1. Always chill the dough. Even half an hour will help cookies keep their shape, make them easier to form and let them rise rather than run. This is especially true if you have a hot kitchen.
2. For drop cookies, use a small ice cream scoop with a release band that sweeps the bowl of the scoop. Just dip, scrape against the bowl to flatten the bottom and drop the cookie onto the sheet. No fuss, no muss. And the cookies will exit the oven all the same size.
3. Do not overbake. Unless your oven temperture is wildly off, bake no more than the time range advised by the recipe. They will still cook a little once out of the oven, and you do not want them over dry. Or burnt (unless you are my dad…).
What’s a girl to do with a bowl of leftover buttercream, namely of the brown sugar variety? Admittedly, my first thought was to grab a spoon and draw the shades, with no one the wiser. But even I don’t have the fortitude for that. So I whipped up a frosting delivery device — in the form of fudgy brownies swirled wth fleur de sel caramel (a small jar was floating in the back of my fridge) — to take care of the excess. A perfect compliment.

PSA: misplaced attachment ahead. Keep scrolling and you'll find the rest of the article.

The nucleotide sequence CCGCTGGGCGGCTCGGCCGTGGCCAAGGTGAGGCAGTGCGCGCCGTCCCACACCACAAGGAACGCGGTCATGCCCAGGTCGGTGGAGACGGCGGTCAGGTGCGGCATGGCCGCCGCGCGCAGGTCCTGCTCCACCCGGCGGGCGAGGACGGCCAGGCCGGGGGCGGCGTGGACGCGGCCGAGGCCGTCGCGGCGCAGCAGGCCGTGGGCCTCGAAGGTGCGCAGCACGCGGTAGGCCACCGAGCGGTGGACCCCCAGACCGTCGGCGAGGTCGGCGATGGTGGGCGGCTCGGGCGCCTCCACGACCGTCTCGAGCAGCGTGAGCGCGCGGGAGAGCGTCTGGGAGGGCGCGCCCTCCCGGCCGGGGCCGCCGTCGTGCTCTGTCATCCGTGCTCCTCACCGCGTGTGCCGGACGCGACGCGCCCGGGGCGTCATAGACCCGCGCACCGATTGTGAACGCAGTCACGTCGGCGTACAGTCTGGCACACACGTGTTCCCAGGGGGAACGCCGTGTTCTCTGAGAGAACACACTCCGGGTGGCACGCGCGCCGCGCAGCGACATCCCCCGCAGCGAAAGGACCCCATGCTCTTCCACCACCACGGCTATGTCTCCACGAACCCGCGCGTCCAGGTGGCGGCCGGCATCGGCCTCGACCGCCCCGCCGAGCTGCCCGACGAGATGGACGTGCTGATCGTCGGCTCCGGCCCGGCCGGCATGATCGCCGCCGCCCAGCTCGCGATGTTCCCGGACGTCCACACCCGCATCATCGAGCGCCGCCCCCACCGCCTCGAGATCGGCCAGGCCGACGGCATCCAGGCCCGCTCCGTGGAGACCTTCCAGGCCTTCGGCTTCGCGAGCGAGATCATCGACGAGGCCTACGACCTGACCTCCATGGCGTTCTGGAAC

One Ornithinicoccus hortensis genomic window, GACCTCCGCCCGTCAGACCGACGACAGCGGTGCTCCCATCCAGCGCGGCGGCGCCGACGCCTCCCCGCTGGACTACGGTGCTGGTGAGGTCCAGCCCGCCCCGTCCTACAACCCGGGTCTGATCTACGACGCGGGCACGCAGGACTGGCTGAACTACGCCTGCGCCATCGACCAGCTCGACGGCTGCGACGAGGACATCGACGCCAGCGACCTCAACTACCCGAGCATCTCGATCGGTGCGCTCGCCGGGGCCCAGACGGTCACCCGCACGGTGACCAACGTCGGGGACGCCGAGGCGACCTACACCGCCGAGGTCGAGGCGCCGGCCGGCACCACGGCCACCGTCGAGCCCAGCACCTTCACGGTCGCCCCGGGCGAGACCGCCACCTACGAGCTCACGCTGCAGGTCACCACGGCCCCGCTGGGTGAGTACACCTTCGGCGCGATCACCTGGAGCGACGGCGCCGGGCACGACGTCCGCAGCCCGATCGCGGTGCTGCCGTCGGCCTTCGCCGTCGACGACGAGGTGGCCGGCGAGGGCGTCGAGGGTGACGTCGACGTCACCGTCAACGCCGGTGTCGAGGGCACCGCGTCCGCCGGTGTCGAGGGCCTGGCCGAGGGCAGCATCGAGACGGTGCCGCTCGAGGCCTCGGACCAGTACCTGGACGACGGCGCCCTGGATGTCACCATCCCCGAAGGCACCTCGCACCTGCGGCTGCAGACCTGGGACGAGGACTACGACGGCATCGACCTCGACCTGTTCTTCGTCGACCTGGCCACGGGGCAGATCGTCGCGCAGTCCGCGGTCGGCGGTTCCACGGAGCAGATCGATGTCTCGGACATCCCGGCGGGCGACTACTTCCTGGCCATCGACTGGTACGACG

The Book: Baked–New Frontiers in Baking (2008}
The weather says too hot to bake, but that has never stopped me. I need my sugar fix, especially after a meat-packed barbeque. (I am nothing if not about the balance.)
For our soccer tailgate on Saturday, I went with Baked’s Brewer’s Blondies (page 129–there was a photo on Page 127). Not your usual blondie–which usually is a brownie without the essential ingredient, chocolate–these rich bar cookies have powdered chocolate malt balls in them, adding an unexpected and delicious twist (not to mention chocolate).
Underbake them slighty and you will end up with blondies that tend toward a caramel center. Delicious with beer, they’d probably be better with milk. Or ice cream.